Spend 45 minutes on this next part. Really push yourself to keep going, even when you want to quit. See if you can remain open and focused on this task. Take your three things from your list above. (For me that might be, very elderly people skiing, I have horns, and a person in performance removing her own liver). Take the first character who jumps into your head, give that person a name (ie JUANA). Now, write a scene in which JUANA witnesses another character (ie FRANKIE) doing any of the above things you circled WITHOUT being seen. Then have JUANA make her presence known to FRANKIE. What happens?
- Somewhere in the scene, one of the other things on your list comes to pass during the scene—what happens? How do they both react to this event or revelation? Are they surprised? Did they know it? Are they angry? Do they respond by force? With love?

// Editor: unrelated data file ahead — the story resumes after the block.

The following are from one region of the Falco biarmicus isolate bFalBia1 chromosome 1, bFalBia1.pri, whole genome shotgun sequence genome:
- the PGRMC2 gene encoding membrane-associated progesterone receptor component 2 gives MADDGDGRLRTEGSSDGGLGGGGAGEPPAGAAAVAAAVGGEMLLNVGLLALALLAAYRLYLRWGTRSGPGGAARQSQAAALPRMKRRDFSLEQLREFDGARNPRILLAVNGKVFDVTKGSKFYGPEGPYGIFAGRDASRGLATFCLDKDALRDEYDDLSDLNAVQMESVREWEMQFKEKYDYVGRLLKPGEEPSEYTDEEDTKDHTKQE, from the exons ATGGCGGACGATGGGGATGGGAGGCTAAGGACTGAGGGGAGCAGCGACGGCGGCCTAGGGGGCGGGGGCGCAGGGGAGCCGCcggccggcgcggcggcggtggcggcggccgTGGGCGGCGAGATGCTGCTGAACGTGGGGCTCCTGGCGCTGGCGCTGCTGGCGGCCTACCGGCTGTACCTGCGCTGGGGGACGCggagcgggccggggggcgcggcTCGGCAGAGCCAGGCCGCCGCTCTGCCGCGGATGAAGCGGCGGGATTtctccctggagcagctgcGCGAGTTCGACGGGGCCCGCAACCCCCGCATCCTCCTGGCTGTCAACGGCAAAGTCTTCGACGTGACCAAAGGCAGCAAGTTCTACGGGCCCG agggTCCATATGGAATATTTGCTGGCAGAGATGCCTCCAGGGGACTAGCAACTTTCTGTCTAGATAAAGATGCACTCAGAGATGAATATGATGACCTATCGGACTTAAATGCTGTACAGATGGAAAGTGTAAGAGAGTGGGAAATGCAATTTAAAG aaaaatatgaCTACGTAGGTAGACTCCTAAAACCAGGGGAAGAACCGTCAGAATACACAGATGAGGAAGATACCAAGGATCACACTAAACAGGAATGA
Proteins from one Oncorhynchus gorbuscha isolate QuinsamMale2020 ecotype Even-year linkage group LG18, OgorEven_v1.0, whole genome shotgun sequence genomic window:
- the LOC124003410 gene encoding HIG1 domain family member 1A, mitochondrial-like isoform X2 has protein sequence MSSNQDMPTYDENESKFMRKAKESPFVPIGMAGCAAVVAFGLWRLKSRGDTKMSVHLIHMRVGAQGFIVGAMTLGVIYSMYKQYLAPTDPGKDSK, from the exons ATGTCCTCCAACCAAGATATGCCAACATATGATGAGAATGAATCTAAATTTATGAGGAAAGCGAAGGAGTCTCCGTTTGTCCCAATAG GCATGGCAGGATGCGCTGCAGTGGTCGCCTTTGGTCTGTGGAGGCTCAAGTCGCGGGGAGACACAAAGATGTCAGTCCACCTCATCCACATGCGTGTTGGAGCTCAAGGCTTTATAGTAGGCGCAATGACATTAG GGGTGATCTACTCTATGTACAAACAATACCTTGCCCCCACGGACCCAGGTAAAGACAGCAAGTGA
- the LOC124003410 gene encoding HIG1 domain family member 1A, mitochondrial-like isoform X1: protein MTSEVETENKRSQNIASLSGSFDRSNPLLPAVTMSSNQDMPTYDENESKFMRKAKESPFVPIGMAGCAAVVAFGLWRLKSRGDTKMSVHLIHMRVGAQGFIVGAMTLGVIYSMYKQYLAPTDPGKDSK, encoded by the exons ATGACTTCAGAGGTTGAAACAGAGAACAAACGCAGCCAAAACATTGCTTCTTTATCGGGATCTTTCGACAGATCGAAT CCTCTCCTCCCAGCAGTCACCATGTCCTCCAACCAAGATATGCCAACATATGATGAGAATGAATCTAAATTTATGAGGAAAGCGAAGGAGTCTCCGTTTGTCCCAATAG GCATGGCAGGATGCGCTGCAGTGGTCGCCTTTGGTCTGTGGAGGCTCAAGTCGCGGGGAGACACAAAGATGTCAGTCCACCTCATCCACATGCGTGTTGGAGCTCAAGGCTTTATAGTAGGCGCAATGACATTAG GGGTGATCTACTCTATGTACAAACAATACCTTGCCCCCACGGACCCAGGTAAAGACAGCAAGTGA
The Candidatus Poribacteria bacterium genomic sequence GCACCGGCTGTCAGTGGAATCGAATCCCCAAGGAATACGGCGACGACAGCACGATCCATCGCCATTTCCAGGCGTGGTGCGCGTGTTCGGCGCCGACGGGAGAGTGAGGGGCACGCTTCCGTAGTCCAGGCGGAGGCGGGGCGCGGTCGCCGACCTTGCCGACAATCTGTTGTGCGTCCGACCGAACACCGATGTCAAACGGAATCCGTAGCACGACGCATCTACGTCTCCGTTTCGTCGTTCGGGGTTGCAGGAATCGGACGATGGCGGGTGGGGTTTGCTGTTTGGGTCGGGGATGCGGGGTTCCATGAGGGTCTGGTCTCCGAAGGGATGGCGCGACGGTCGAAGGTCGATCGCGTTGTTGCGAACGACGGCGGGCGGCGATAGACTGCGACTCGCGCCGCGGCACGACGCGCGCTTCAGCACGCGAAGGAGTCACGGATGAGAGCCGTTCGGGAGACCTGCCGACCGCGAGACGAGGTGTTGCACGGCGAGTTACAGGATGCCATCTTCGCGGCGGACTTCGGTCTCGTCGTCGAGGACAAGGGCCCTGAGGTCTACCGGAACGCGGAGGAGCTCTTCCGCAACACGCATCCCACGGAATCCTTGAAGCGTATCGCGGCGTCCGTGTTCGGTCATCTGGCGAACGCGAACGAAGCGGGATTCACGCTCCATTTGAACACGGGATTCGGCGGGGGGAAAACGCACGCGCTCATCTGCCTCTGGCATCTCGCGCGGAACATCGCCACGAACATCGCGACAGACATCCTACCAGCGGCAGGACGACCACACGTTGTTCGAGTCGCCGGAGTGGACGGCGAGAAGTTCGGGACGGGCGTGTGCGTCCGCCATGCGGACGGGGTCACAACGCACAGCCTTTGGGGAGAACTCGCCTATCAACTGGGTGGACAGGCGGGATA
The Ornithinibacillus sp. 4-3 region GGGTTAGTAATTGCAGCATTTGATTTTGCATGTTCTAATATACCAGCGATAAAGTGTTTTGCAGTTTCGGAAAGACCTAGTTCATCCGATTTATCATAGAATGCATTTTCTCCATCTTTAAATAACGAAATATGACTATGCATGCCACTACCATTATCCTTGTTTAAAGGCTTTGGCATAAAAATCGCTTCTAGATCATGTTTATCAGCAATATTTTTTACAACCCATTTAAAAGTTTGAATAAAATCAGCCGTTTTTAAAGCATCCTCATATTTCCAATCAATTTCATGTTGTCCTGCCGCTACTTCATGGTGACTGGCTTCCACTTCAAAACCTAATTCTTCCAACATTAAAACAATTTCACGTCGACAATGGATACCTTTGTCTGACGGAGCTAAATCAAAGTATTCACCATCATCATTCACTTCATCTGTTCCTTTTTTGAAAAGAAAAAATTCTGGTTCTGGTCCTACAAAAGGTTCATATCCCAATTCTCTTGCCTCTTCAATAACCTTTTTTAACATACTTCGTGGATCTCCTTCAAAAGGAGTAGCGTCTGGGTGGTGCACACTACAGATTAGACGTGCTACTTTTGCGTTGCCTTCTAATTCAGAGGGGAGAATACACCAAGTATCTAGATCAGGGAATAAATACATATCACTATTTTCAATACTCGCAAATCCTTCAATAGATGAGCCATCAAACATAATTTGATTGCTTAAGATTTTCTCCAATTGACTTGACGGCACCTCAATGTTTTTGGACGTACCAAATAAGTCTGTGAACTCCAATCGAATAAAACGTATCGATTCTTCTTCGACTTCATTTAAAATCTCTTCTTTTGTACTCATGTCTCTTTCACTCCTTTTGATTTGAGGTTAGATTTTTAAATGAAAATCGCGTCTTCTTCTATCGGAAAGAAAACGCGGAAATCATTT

- Take this scene as far as it goes and if need be, bring in more characters to engage with the two you have. Let them have real connections to each other, real conflict and real emotions and see where they take you.
- It’s okay if surprising things come out of their mouth—maybe they’re sexist or racist or have a Martha’s Vineyard accent or curse a ton—whatever idiosyncrasies these characters present to you, let them have it. Trust your impulses.
- Do not go looking outward on google for confirmation that such a person could exist, could make those choices. Just go with your gut and see where it leads.
Take a pee break/snack break/water break. Do NOT check your phone or your email Stay in this burgeoning world you’re creating.
Look at you, you’re almost in the homestretch for the evening.